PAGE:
News | West Harlem

Construction stalled at Abyssinian-funded building

  • Douglas Kessel / Senior Staff Photographer
    CONSTRUCTION OR OBSTRUCTION? | Work at this Abyssinian Development Corporation-funded building has stalled, and locals are up in arms.

Residents of 123rd Street are up in arms over stalled construction on a development site funded by the Abyssinian Development Corporation.

Locals say that construction on an already-controversial new addition to the Ennis Francis Houses, between Frederick Douglass and Adam Clayton Powell boulevards, has come to a standstill for the past two weeks, even though the contractor claims construction is continuing.

The dispute comes after a Village Voice article last month detailed new allegations of financial mismanagement at the ADC, a Harlem nonprofit that is heavily involved in real estate and development. Financial irregularities suggest that the organization, which has run an operating deficit in recent years, could have simply run out of money on the construction site.

“Having spoken with people who do construction on the building informally, they have said they haven’t been paid organizationally for months,” Matthew Stillman, a member of the 123rd Street Block Association, said.

“We're not working now,” a worker on the site who asked to remain anonymous said on Tuesday. “It's been shut down for a few weeks.” He said construction had been stopped because of “finance problems.”

The building, which already towers over brownstones up and down the block, was planned as an expansion to the housing complex. 

Now, with construction scheduled to be completed in January, according to signs, it sits empty. On several recent weekdays, 123rd Street remained quiet, with no apparent construction activity. Backhoes and pumps sat unused, planks sat covered in tarps, and the only sound came from the wind blowing on the tarp covering unfinished windows.

Locals say three weeks ago, it was completely different.

“It was really busy every day ... the street was sometimes closed off,” Sheridan Bartlett, a resident of 123rd Street, said. “It had been pretty much nonstop action.”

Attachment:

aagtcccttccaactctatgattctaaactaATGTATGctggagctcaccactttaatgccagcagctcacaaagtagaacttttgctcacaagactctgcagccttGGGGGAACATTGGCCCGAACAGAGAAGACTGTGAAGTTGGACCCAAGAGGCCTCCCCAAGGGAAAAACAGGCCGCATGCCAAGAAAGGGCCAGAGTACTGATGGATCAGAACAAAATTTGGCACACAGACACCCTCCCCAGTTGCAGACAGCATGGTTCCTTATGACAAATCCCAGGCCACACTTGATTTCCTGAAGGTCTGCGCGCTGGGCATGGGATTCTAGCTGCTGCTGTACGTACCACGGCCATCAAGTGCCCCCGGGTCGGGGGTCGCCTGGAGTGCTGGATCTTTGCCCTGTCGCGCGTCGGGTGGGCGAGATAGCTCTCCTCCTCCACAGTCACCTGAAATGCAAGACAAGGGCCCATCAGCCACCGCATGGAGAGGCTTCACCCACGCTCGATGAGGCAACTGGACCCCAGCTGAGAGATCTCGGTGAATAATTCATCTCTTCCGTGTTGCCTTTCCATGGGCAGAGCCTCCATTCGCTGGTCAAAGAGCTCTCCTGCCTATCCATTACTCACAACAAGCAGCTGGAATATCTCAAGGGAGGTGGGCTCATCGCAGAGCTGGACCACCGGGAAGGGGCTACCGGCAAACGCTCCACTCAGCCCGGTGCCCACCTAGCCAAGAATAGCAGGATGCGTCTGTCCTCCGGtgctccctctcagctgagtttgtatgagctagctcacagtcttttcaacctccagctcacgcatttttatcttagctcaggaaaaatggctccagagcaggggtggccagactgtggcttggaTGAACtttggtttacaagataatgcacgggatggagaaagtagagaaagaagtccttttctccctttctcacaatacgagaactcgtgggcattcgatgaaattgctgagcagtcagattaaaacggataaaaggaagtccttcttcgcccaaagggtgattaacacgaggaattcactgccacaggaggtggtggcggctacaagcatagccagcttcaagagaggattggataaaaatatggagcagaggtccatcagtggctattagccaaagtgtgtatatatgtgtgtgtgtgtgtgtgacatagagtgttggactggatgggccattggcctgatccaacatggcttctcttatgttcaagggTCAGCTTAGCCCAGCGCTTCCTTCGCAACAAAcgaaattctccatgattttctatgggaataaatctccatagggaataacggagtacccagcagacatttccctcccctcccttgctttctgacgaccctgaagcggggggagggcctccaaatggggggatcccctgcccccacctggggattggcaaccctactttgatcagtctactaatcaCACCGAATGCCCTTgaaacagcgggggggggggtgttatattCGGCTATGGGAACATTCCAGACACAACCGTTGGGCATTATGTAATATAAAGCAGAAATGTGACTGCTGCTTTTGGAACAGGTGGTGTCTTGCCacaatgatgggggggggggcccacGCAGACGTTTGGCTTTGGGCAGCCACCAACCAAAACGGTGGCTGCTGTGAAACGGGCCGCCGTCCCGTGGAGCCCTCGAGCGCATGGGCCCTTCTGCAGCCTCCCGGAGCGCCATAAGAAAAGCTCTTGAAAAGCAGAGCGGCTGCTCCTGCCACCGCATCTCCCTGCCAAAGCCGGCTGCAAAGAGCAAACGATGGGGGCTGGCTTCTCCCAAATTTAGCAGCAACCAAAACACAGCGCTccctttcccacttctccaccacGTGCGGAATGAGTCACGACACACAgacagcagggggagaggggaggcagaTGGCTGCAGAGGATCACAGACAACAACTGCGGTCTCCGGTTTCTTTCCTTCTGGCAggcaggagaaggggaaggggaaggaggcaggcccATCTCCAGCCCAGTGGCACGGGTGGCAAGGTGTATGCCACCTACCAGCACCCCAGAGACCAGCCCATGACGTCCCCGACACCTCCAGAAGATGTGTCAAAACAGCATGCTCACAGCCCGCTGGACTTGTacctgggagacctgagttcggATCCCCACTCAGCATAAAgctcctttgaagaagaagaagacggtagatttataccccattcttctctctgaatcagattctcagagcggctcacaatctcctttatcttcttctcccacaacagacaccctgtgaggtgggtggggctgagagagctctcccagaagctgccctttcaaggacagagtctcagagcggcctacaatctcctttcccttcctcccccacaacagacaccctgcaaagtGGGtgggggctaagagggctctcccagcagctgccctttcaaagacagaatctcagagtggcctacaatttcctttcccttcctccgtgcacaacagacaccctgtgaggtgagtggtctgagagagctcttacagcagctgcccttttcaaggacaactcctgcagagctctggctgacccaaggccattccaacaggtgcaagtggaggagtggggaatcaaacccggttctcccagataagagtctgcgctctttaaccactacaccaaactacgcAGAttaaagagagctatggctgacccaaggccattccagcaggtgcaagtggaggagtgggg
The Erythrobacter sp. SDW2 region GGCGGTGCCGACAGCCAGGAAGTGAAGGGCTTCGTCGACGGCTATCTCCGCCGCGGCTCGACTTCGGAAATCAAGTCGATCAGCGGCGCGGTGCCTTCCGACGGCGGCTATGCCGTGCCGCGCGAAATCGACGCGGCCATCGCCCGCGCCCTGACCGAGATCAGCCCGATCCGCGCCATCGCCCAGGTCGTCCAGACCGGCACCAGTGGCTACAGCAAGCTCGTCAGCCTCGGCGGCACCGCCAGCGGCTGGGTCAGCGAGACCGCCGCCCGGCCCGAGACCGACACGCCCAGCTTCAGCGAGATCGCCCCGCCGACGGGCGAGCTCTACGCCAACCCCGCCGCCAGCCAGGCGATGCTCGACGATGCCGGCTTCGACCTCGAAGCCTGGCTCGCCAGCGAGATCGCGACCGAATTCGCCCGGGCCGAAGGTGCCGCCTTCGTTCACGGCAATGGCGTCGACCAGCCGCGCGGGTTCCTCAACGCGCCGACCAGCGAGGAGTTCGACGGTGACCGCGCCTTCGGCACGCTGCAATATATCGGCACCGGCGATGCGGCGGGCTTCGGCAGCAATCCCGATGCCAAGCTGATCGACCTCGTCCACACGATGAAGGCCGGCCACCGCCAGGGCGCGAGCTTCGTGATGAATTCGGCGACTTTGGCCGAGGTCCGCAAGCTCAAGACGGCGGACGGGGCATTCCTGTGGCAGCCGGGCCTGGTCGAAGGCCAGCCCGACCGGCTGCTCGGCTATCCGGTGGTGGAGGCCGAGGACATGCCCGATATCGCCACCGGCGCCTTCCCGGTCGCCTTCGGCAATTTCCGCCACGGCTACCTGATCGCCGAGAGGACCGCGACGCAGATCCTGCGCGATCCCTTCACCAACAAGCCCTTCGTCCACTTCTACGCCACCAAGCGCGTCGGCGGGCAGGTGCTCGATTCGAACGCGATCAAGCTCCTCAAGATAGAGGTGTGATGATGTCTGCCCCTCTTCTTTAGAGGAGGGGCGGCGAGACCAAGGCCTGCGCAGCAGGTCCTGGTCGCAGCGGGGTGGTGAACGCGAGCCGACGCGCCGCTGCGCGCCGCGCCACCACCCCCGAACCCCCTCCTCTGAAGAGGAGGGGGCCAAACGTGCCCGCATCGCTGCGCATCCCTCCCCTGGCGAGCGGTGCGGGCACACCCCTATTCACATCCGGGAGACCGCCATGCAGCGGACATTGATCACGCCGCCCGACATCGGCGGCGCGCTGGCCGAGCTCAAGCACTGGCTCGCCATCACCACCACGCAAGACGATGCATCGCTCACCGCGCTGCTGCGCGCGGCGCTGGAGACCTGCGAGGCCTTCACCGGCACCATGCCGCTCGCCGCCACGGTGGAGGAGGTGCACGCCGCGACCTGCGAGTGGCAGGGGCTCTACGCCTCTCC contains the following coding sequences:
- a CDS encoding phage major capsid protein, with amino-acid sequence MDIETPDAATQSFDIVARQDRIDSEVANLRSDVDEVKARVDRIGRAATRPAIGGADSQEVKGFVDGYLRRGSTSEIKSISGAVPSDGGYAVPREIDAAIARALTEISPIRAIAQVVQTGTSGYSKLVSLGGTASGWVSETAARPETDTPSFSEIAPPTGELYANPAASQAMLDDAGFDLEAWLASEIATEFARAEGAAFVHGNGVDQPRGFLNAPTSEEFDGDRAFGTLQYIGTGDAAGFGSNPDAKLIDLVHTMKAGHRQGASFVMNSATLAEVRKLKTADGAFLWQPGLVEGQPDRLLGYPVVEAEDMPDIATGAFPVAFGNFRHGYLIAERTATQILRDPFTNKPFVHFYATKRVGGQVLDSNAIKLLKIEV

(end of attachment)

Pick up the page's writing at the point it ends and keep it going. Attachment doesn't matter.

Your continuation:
Brandon Johnson, another resident, said there used to be “loud banging” coming from the site during weekdays and Saturdays. 

“I haven’t been hearing it recently,” he said.

James Frank, a spokesperson for the contractor, A. Aleem Construction, said that construction is still going on, but has slowed down.

“They’re not working outside,” he said. “It’s never really stopped—work is still going on inside.” The lack of noise, he said, is because masons have left the site. 

However, residents said that they haven’t seen any work going on.

Douglas Kessel/ Senior Staff Photographer
JUST LYING THERE | Construction materials at the work site.

Meanwhile, local leaders are divided over what to do about the building. Community Board 10’s land use committee voted unanimously to request more information from ADC, but the board’s executive committee later struck down the resolution for being “out of order.” 

“We just felt it wasn’t our place,” Stanley Gleaton, chair of the executive committee, said. He said the block association should reach out to ADC directly with their concerns.

Joshua Bauchner, a member of the land use committee and the block association, said some members of the executive committee had improper ties to ADC.

“The community board has abdicated its responsibility,” he said. “There’s so much a block association can do.” He said the block association plans to appeal to Borough President Scott Stringer next.

The ADC, one of Harlem’s largest affordable housing developers, appears to be floundering financially. According to tax returns, the corporation made $10.7 million in profit in 2008, but ran a $4.2 million deficit in 2009 after a $15 million drop in “other revenue.” The corporation has been losing money ever since.

The Village Voice article also says the ADC has a history of stalled projects, including an apartment building to replace the Harlem Renaissance Ballroom on 138th Street and an expansion to the Thurgood Marshall Academy announced in 2007.

The ADC did not reply to repeated requests for comment.

Francis Terebo, security staff manager at the Ennis Francis Houses, which are managed by ADC, said that the management of the houses was not associated with the construction.

“The construction has started. They have an obligation to finish it,” he said.

Staff members of Councilwoman Inez Dickens, who, according to the construction signs, supported the project, did not comment by press time.

The new Ennis Francis building was also a source of controversy when the plans were presented to the community in September 2010. At the time, Bauchner said, the building would be much taller than surrounding brownstones, and the ADC was avoiding “a more arduous city review process by presenting the plan in stages rather than all at once.” He and other opponents also voiced concerns about the project’s financial viability.

Sheena Wright, CEO of ADC at the time, said the allegations were misleading and the new building would only be 10 feet taller than the existing brownstones. Wright, who left ADC earlier this year to become the president and CEO of the United Way of NYC, did not respond to emails requesting comment.

On 123rd Street, the new building is now taller than 10 feet over the quaint brownstones, and block residents are not sure when it will be completed.

“It doesn’t look like they’re going to restart anytime soon,” Bauchner said. “Everything bad that we were afraid that would happen ... has happened.”

christian.zhang@columbiaspectator.com  |  @christizhang

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